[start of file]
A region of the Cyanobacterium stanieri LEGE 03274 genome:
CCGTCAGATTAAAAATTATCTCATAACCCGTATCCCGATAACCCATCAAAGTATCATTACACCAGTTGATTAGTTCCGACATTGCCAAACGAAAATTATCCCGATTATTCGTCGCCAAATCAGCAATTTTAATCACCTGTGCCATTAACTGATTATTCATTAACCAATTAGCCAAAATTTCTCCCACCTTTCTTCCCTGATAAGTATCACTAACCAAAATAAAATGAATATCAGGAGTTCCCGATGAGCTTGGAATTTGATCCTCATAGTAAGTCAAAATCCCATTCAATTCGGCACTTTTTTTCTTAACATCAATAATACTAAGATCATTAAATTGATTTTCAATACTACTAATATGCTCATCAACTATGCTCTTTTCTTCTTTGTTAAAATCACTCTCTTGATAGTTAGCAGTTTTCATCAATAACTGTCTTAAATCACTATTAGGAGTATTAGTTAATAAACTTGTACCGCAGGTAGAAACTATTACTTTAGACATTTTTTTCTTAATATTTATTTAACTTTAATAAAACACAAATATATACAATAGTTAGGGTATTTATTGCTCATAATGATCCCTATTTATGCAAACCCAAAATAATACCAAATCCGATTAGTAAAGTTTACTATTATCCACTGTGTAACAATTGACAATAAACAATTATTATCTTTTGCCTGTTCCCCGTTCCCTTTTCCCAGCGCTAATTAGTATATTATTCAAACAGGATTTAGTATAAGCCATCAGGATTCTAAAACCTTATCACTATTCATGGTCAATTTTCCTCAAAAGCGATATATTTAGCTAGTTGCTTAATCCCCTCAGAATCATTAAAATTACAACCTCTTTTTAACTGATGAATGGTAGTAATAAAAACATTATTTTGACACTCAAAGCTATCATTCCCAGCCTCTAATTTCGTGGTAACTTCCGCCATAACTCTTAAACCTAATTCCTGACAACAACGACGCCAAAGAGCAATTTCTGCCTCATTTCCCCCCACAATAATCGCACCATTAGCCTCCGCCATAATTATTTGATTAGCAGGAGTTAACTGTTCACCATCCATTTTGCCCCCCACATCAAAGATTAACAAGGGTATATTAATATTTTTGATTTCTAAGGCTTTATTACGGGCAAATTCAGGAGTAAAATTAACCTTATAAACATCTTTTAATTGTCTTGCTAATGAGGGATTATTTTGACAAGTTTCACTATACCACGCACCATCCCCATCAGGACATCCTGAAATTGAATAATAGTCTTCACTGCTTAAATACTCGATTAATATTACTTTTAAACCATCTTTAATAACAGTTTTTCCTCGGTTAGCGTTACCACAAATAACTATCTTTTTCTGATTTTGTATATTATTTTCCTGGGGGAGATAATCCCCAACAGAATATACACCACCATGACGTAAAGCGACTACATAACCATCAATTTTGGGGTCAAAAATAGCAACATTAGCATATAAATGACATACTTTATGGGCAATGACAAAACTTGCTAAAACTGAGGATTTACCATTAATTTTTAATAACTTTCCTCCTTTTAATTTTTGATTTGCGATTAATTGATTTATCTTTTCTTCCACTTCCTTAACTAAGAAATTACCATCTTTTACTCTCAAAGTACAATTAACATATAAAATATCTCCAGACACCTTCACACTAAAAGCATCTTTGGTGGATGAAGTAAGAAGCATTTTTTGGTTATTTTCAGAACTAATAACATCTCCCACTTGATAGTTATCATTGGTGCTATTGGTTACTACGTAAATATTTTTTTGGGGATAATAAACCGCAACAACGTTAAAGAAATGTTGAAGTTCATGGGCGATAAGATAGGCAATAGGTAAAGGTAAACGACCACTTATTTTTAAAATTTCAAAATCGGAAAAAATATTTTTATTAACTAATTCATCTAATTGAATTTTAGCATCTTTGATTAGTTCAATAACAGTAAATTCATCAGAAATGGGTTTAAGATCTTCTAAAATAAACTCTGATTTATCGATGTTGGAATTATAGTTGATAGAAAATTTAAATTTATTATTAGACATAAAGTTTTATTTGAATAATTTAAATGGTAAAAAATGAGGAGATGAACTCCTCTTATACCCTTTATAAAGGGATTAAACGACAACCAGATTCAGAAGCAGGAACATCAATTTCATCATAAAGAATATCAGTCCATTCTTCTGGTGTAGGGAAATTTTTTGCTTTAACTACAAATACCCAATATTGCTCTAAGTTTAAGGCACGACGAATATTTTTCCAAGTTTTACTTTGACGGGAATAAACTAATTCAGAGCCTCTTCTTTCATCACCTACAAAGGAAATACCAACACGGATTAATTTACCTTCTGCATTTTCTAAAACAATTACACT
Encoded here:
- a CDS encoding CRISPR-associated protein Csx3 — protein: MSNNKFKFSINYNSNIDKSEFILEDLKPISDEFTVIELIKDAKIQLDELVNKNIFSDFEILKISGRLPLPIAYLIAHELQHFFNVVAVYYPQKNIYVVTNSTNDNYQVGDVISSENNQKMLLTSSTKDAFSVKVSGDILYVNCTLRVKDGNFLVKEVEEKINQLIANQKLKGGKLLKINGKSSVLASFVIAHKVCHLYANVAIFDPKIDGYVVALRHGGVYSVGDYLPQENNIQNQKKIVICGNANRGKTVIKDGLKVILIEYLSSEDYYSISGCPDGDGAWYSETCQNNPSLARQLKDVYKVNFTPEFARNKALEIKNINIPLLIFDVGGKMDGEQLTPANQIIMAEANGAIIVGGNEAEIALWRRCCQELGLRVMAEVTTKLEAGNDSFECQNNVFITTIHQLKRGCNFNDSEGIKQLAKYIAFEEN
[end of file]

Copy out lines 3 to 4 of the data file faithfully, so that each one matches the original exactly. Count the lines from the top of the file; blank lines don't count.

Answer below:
Encoded here:
- a CDS encoding CRISPR-associated protein Csx3 — protein: MSNNKFKFSINYNSNIDKSEFILEDLKPISDEFTVIELIKDAKIQLDELVNKNIFSDFEILKISGRLPLPIAYLIAHELQHFFNVVAVYYPQKNIYVVTNSTNDNYQVGDVISSENNQKMLLTSSTKDAFSVKVSGDILYVNCTLRVKDGNFLVKEVEEKINQLIANQKLKGGKLLKINGKSSVLASFVIAHKVCHLYANVAIFDPKIDGYVVALRHGGVYSVGDYLPQENNIQNQKKIVICGNANRGKTVIKDGLKVILIEYLSSEDYYSISGCPDGDGAWYSETCQNNPSLARQLKDVYKVNFTPEFARNKALEIKNINIPLLIFDVGGKMDGEQLTPANQIIMAEANGAIIVGGNEAEIALWRRCCQELGLRVMAEVTTKLEAGNDSFECQNNVFITTIHQLKRGCNFNDSEGIKQLAKYIAFEEN